Natural sources of fructose
As the name suggests, fructose, a monosaccharide, is found in fruit (and fruit juices) from which sometimes the name of “fruit sugar“.
Indeed glucose, generally in concentrations similar to those of fructose, and sucrose are usually present in fruit as well, so the previous name is in part improper.
It is also known as levulose.
Its content in fruit oscillates between 1% to 7%, even if some fruit contain considerably higher quantities. When ripe fruits become sweeter it is because contented sucrose is enzymatically cleaved into its component monosaccharides glucose and fructose.
Conversely, the monosaccharide is present in high amount in honey, where it may also represent half the weight.
Finally it may be taken up together with glucose when they form sucrose.
Sweetening power of fructose
In nature, among sugars, it is the most sweet, though its sweetness depends on the physical state and the temperature in which it is.
In the crystalline form it is about twice (1.73) as sweet as sucrose, while dissolved in water its sweetness depends on temperature. This is due to the fact that levulose dissolved in water is present in four different ring structures:
- two with six carbon atoms, called pyranosic ones, respectively β-D-fructopyranose and α-D-fructopyranose, responsible for the sweetness of fructose;
- two with five carbon atoms, called furanosic ones, respectively β-D-fructofuranose and α-D-fructofuranose, and no one of the two last structures are sweet.
The four structures can interconvert each other with a velocity depending on the temperature, that is, it is as much faster as the higher.
While β-D-fructopyranose (the structure responsible for the sweetness of the monosaccharide) is present for 68% at 25°C (77 °F), its concentration decreases rapidly with the increasing of temperature, and only about 50% of fructose is present as β-D-fructopyranose at 80 °C (176 °F).
In crystalline form only β-D-fructopyranose is present, and this explains its higher sweetness than sucrose.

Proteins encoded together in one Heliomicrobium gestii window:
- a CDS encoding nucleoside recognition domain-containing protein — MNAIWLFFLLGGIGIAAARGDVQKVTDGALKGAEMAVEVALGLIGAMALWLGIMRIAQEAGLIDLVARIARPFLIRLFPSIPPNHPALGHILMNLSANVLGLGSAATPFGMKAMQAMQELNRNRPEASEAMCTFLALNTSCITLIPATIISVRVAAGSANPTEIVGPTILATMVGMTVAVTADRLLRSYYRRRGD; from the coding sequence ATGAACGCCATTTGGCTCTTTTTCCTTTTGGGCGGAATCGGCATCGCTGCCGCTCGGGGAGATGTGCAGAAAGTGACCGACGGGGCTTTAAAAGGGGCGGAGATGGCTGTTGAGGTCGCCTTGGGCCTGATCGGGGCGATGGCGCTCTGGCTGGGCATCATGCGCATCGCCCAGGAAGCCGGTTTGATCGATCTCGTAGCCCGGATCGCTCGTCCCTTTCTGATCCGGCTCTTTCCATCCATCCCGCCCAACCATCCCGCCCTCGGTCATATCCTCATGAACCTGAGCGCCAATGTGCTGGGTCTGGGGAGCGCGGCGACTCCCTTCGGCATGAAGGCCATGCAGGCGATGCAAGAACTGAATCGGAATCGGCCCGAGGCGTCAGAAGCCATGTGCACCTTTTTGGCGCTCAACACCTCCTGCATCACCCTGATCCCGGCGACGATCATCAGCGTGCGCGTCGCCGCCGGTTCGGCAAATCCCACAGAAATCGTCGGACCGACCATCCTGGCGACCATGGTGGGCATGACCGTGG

Note: levulose has an high affinity for water and it is difficult to crystallize. Just for this difficulty, only recently effective and economic methods for its crystallization are discovered, from which the successive sale in the shops.
Fructose and beverages
It is used to sweeten beverages, but also in this case things are not simple as they might seem.
As previously seen, its sweetening power, once dissolved in water depends on liquid temperature: as it increases the sweetening power lowers, which does not occur with sucrose. In fact, if fructose and sucrose have about the same sweetening power at 40 °C (104 °F), fructose, for many people, is about 20% less sweet than sucrose at 60 °C (140 °F).
So, if levulose is used as sweetener for tea, at the beginning this may also be twice as sweet as sucrose use, but as soon as the percentage of the sweet form decreases because of high temperature the sweetness decreases as well.
It is 20% to 50% sweeter than glucose, of which it has virtually the same caloric content (4 kcal/100 g), at body temperature therefore it could be used in its place ,but in lower amount.
Fructose and recipes
Currently, the complete substitution of sucrose with fructose in recipes is not feasible because of table sugar has a structural function as well, the base for the right consistency of the products.
Moreover, being levulose more similar than sucrose for water, it should cause the production of moister products (on the contrary in ice-cream industry it is used for some times together to sucrose, glucose and other sweeteners).
Metabolism of fructose
In the body it may have two metabolic fates, according to it reaches the liver or the other tissues.
In the liver, thanks to the presence of an enzyme, the fructokinase, it may be converted to triglycerides and other molecules.
In the other tissues, because of the absence of the above-said enzyme, it enters in the glycolitic pathway and may be used for energy production.
Fructose and gout
It should be noted that the use and abuse of great amount of fruit juices, and so fructose, might promote the deposition of uric acid, and then the development of gout. But, why? It occurs a great production of adenylic nucleotides, then a considerable catabolism of the same ones with production of uric acid.
Arienti G. “Le basi molecolari della nutrizione”. Seconda edizione. Piccin, 2003
Belitz .H.-D., Grosch W., Schieberle P. “Food Chemistry” 4th ed. Springer, 2009
Bender D.A. “Benders’ Dictionary of Nutrition and Food Technology”. 8th Edition. Woodhead Publishing. Oxford, 2006
Cozzani I. and Dainese E. “Biochimica degli alimenti e della nutrizione”. Piccin Editore, 2006
Giampietro M. “L’alimentazione per l’esercizio fisico e lo sport”. Il Pensiero Scientifico Editore, 2005
Henry R.R., Crapo P.A., and Thorburn A.W. Current Issues in Fructose Metabolism. Ann Rev Nutr 1991:11; 21-39 [Abstract]
Mahan LK, Escott-Stump S.: “Krause’s foods, nutrition, and diet therapy” 10th ed. 2000
Mariani Costantini A., Cannella C., Tomassi G. “Fondamenti di nutrizione umana”. Prima edizione. Il Pensiero Scientifico Editore, 1999
Shallenberger R.S. Intrinsic chemistry of fructose. Pure Appl Chem 1978: 50;1409-20
Shils M.E., Olson J.A., Shike M., Ross A.C. “Modern nutrition in health and disease” 9th ed., by Lippincott, Williams & Wilkins, 1999
Stipanuk M.H.. “Biochemical and physiological aspects of human nutrition” W.B. Saunders Company-An imprint of Elsevier Science, 2000